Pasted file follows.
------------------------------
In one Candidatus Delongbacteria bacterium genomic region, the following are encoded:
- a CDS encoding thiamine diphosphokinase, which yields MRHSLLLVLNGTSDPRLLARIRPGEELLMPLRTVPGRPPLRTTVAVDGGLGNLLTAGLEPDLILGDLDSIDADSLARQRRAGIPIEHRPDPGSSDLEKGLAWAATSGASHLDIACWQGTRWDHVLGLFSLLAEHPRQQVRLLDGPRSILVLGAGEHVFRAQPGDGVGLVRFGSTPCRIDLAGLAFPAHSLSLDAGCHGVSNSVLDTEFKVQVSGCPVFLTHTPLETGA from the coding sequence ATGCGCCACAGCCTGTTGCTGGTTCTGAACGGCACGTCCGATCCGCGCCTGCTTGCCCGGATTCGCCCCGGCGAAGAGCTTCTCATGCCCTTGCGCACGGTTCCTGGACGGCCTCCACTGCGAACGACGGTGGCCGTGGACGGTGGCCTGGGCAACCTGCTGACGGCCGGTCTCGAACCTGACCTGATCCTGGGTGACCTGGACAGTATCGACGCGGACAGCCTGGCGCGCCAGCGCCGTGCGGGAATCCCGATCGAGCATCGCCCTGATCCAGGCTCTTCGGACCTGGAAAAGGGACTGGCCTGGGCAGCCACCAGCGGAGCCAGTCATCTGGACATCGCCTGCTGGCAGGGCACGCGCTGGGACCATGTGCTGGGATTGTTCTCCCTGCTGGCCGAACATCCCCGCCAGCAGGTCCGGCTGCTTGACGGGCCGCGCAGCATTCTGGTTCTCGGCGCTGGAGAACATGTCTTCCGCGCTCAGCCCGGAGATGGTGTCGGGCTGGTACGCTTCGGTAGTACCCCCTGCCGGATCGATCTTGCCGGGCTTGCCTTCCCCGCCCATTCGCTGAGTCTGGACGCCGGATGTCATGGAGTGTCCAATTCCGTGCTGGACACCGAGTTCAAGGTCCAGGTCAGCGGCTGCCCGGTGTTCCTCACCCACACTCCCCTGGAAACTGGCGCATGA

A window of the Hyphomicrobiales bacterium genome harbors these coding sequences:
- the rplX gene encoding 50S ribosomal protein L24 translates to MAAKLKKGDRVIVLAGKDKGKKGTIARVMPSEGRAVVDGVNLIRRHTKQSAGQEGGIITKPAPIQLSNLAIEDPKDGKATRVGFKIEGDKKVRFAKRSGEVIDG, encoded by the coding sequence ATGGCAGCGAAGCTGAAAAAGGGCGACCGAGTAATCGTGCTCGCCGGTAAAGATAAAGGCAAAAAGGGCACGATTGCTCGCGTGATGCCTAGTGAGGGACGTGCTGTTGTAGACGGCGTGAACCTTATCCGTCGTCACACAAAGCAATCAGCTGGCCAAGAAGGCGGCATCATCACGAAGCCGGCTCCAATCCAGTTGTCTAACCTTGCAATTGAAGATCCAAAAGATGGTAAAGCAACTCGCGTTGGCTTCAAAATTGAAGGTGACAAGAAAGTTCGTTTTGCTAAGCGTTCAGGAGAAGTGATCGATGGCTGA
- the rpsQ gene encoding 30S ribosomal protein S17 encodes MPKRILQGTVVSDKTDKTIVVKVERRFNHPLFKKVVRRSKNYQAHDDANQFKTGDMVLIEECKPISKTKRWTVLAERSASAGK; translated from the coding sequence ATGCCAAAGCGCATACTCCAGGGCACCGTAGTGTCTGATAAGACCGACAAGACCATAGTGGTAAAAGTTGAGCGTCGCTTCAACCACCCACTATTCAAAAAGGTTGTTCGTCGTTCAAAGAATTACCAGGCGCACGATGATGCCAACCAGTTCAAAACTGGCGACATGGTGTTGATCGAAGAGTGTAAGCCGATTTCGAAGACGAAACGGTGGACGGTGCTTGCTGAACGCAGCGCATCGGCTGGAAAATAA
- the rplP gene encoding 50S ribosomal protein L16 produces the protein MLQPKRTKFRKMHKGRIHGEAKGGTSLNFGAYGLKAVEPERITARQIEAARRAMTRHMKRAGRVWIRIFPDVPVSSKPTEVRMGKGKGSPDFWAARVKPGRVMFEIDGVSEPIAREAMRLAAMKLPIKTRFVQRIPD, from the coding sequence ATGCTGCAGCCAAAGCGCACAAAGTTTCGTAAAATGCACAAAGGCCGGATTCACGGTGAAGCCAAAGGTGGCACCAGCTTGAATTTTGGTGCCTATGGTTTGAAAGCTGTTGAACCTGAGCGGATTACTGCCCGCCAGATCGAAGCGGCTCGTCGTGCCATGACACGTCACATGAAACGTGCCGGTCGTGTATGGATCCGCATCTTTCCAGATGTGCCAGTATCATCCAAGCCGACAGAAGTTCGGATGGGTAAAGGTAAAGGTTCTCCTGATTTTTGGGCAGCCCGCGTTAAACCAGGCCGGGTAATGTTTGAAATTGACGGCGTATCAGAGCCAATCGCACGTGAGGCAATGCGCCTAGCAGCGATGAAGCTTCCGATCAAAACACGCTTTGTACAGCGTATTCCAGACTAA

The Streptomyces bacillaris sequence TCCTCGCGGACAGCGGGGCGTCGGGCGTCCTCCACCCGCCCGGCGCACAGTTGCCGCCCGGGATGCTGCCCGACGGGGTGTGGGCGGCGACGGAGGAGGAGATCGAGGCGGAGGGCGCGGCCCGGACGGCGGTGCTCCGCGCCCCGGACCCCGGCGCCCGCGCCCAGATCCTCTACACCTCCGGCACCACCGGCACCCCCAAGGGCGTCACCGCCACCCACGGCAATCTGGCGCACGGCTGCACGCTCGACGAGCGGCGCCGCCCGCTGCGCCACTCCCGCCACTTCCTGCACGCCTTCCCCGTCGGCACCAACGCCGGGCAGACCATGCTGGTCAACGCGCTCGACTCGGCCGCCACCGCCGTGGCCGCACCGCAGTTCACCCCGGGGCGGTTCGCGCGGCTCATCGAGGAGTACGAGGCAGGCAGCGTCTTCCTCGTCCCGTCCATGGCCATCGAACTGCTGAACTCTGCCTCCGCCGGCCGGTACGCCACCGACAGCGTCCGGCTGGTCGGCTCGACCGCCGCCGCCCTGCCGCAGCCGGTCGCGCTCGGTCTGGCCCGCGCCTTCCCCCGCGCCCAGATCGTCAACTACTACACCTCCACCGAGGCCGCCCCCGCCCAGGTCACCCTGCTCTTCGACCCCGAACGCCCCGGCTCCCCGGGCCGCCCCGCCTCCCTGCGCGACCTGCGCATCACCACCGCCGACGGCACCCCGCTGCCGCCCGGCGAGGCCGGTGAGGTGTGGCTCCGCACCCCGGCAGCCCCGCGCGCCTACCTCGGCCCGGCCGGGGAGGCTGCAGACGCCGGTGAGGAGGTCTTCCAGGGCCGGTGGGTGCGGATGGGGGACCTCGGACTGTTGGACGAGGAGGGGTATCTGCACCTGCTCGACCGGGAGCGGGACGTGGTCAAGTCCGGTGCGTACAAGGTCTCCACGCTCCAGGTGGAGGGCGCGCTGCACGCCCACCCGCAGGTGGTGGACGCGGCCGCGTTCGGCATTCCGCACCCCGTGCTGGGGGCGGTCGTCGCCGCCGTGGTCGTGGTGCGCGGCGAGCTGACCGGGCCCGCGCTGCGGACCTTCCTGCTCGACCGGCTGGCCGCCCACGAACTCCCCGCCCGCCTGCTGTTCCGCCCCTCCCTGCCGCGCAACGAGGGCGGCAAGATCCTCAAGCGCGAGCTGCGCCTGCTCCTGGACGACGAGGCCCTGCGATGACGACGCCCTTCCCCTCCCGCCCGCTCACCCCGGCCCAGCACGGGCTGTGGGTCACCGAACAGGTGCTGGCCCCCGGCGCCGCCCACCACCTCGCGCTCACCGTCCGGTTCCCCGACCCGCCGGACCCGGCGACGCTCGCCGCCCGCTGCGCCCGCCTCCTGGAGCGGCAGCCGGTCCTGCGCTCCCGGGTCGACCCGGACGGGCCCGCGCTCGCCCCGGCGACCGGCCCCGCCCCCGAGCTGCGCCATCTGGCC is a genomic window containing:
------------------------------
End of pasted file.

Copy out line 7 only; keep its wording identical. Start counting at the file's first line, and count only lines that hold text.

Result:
The Streptomyces bacillaris sequence TCCTCGCGGACAGCGGGGCGTCGGGCGTCCTCCACCCGCCCGGCGCACAGTTGCCGCCCGGGATGCTGCCCGACGGGGTGTGGGCGGCGACGGAGGAGGAGATCGAGGCGGAGGGCGCGGCCCGGACGGCGGTGCTCCGCGCCCCGGACCCCGGCGCCCGCGCCCAGATCCTCTACACCTCCGGCACCACCGGCACCCCCAAGGGCGTCACCGCCACCCACGGCAATCTGGCGCACGGCTGCACGCTCGACGAGCGGCGCCGCCCGCTGCGCCACTCCCGCCACTTCCTGCACGCCTTCCCCGTCGGCACCAACGCCGGGCAGACCATGCTGGTCAACGCGCTCGACTCGGCCGCCACCGCCGTGGCCGCACCGCAGTTCACCCCGGGGCGGTTCGCGCGGCTCATCGAGGAGTACGAGGCAGGCAGCGTCTTCCTCGTCCCGTCCATGGCCATCGAACTGCTGAACTCTGCCTCCGCCGGCCGGTACGCCACCGACAGCGTCCGGCTGGTCGGCTCGACCGCCGCCGCCCTGCCGCAGCCGGTCGCGCTCGGTCTGGCCCGCGCCTTCCCCCGCGCCCAGATCGTCAACTACTACACCTCCACCGAGGCCGCCCCCGCCCAGGTCACCCTGCTCTTCGACCCCGAACGCCCCGGCTCCCCGGGCCGCCCCGCCTCCCTGCGCGACCTGCGCATCACCACCGCCGACGGCACCCCGCTGCCGCCCGGCGAGGCCGGTGAGGTGTGGCTCCGCACCCCGGCAGCCCCGCGCGCCTACCTCGGCCCGGCCGGGGAGGCTGCAGACGCCGGTGAGGAGGTCTTCCAGGGCCGGTGGGTGCGGATGGGGGACCTCGGACTGTTGGACGAGGAGGGGTATCTGCACCTGCTCGACCGGGAGCGGGACGTGGTCAAGTCCGGTGCGTACAAGGTCTCCACGCTCCAGGTGGAGGGCGCGCTGCACGCCCACCCGCAGGTGGTGGACGCGGCCGCGTTCGGCATTCCGCACCCCGTGCTGGGGGCGGTCGTCGCCGCCGTGGTCGTGGTGCGCGGCGAGCTGACCGGGCCCGCGCTGCGGACCTTCCTGCTCGACCGGCTGGCCGCCCACGAACTCCCCGCCCGCCTGCTGTTCCGCCCCTCCCTGCCGCGCAACGAGGGCGGCAAGATCCTCAAGCGCGAGCTGCGCCTGCTCCTGGACGACGAGGCCCTGCGATGACGACGCCCTTCCCCTCCCGCCCGCTCACCCCGGCCCAGCACGGGCTGTGGGTCACCGAACAGGTGCTGGCCCCCGGCGCCGCCCACCACCTCGCGCTCACCGTCCGGTTCCCCGACCCGCCGGACCCGGCGACGCTCGCCGCCCGCTGCGCCCGCCTCCTGGAGCGGCAGCCGGTCCTGCGCTCCCGGGTCGACCCGGACGGGCCCGCGCTCGCCCCGGCGACCGGCCCCGCCCCCGAGCTGCGCCATCTGGCC is a genomic window containing: